TL: The conventional wisdom is that if only people made lifestyle changes, medical care would be a lot cheaper. Is there any truth to this “blame the victim” cost control strategy?
LR: We really don’t know. Nobody has analyzed the full costs. It would involve some of that cost shifting I mentioned earlier. People would be spending time and effort outside the medical sector to make these changes. There’s no question, for example, that exercise is good for health, but it’s not riskless or costless. Lifestyle changes are tough in a society that makes it easy to get the wrong foods and hard to get the right exercise.
TL: What stories should the press be writing?
LR: They should not be writing that prevention saves money. It rarely does, and it certainly is not the solution to anything in terms of medical costs. They should realize that some prevention is worth doing and some isn’t. Each intervention needs to be evaluated on its own merits.
TL: Can you give some examples of interventions that are worth doing and some that are not?
LR: Smoking cessation and flu shots are worth doing. So are statins for high-risk patients. But statins for low-risk people—those with no risk factors for heart disease other than elevated cholesterol—may not be worth doing, at least not until we have made sure that the more cost-effective interventions are done, like giving diuretics for elevated blood pressure.
TL: Can you give reporters a few bullet points to guide them in writing about preventive care?
LR: They should ask:
• How effective is the intervention, and for whom?
• How is it done and how often. This drives the cost of the prevention.
• How much does it cost to get results after figuring in the full costs of prevention, the savings, and the magnitude of the effects on people’s health?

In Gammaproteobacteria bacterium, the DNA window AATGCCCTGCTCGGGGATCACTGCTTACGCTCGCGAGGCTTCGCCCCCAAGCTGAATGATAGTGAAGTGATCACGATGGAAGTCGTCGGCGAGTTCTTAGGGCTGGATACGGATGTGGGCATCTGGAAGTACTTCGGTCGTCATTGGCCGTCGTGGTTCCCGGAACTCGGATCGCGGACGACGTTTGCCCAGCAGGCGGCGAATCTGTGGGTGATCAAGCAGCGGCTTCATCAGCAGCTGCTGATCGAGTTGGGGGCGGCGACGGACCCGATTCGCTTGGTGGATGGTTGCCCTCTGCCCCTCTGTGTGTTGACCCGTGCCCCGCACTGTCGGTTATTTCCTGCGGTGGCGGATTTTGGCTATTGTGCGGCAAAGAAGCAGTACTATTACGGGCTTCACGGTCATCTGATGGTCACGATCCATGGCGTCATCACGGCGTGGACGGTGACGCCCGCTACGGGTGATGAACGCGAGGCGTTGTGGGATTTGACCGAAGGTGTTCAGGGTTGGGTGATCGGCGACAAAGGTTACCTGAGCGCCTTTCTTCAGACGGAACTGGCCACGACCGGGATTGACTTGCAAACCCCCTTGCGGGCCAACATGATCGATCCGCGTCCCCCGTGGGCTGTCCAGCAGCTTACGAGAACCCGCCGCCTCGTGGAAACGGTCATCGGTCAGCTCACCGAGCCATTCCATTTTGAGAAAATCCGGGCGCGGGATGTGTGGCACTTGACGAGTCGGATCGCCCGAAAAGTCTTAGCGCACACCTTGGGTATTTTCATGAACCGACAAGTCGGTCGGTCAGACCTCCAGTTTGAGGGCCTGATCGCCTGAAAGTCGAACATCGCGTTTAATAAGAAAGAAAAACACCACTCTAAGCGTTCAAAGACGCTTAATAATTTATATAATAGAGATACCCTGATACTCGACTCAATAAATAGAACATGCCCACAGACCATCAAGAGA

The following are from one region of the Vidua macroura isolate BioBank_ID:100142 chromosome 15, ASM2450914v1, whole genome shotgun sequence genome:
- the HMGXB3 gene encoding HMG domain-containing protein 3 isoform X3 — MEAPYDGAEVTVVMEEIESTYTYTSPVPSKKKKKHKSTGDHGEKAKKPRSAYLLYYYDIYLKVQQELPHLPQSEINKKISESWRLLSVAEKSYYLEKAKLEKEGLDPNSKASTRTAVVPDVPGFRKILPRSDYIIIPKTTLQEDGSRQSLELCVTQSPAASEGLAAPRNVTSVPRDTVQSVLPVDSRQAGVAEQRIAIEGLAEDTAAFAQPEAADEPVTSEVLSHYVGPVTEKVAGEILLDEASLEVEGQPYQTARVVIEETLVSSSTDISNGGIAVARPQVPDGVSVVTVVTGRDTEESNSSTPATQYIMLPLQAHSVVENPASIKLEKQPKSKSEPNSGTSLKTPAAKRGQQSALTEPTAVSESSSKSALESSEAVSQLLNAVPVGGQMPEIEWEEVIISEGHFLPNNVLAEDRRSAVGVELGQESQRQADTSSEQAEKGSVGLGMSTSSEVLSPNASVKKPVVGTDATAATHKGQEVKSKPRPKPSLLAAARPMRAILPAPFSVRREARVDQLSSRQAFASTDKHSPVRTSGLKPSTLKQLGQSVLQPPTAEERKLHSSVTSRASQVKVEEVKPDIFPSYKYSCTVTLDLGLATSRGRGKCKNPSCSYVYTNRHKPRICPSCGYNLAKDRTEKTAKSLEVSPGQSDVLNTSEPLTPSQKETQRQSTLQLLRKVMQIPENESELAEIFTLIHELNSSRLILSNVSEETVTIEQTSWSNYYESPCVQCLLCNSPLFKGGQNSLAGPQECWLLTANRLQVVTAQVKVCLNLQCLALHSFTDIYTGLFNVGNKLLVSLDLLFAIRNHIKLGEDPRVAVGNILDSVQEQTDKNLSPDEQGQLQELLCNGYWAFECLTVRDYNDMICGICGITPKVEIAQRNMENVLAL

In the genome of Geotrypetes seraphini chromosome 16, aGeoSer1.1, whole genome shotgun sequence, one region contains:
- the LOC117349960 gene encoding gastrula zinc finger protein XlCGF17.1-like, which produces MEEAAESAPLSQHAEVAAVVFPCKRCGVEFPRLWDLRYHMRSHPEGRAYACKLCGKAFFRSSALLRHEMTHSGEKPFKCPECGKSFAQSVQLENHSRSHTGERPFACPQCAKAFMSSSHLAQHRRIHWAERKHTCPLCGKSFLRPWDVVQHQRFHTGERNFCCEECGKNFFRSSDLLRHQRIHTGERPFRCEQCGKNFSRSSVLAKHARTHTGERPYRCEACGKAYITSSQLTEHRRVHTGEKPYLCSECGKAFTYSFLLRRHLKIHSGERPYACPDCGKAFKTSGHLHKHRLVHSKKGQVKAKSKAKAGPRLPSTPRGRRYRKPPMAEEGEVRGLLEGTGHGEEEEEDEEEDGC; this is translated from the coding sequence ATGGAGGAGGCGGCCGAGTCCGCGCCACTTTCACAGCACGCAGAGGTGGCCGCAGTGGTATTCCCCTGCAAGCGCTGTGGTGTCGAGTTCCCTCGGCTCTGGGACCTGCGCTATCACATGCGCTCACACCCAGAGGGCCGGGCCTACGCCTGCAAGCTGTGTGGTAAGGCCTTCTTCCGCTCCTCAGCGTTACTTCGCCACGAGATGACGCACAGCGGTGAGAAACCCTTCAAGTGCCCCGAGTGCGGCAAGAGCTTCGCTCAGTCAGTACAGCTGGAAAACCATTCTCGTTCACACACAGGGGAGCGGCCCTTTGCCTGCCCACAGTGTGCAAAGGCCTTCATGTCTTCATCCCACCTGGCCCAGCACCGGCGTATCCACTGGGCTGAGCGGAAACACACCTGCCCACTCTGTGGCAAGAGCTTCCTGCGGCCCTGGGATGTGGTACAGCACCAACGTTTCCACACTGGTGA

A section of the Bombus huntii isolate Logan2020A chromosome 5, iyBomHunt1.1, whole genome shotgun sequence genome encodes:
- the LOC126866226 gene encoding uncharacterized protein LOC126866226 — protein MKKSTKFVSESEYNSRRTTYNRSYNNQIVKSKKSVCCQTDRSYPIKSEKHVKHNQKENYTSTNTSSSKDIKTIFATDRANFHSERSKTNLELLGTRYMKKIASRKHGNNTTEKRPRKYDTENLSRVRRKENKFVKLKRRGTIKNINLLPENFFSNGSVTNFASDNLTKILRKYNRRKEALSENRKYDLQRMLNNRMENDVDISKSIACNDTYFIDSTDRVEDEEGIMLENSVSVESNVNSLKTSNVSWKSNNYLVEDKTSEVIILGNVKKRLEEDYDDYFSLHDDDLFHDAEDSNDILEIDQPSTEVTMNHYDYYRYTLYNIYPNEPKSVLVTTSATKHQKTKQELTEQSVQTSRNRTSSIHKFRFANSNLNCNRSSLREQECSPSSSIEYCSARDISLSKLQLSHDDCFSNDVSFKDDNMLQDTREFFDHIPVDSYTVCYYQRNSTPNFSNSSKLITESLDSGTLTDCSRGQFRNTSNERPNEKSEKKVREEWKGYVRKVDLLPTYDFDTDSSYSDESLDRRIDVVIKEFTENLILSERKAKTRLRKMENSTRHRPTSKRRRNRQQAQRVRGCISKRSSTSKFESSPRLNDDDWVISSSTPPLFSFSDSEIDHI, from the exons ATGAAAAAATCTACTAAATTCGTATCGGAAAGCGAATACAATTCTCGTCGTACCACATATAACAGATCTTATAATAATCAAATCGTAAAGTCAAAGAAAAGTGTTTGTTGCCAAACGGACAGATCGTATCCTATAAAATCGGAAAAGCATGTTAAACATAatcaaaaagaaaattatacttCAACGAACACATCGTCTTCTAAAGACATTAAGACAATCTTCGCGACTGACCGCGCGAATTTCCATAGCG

TL: I’ve heard that the country spends just three to five percent of total medical spending on preventive care? Doesn’t that prove that we spend too little?
LR: Those numbers are wrong. Some researchers have traced them back to a 1988 number included in a brief report in CDC’s Morbidity and Mortality Weekly Report. From that brief report, it looks like the study didn’t include any preventive care that takes place in doctors’ offices and clinics, but focused just on public health stuff, like the programs of state health departments.
TL: So, then, how much does the U.S. spend on preventive care as a country?
LR: In recent years, medical prevention has been at least eight to nine percent of total medical spending. And, of course, we spend lots outside the medical sector, on everthing from highway safety to safe water.
TL: Is that enough? Is there an ideal number that policy makers should aim for?
LR: There is no number we should aim for. Instead, we should evaluate each intervention—whether it’s prevention or treatment—and focus our efforts on making sure that the ones that bring the most health for the money are provided to everyone who can benefit from them before we spend money on less effective care.
TL: What should we be doing to really control the costs of medical care?
LR: We have to decide how much we are going to spend as a country and then stop when we reach that point. We need to set a cap on total spending in some way. We already spend so much more than other countries that any cap would in the end be quite generous.
TL: Who would oppose such caps?
LR: Just about everybody. Patients who think that a cap means they won’t get the care they need. Hospitals, clinics, and doctors who know that it means they will not be able to grow as they have in the past or, in some cases, continue to be paid as well. Insurers who benefit from the large flows of revenue that come through their companies. Drug and device manufacturers that have seen their markets grow rapidly.
TL: If we don’t set such caps, ultimately what will happen?
LR: Medical spending will continue to rise as a share of national income. We currently spend sixteen to seventeen cents of every dollar on medical care. If we don’t change things, that number will keep growing.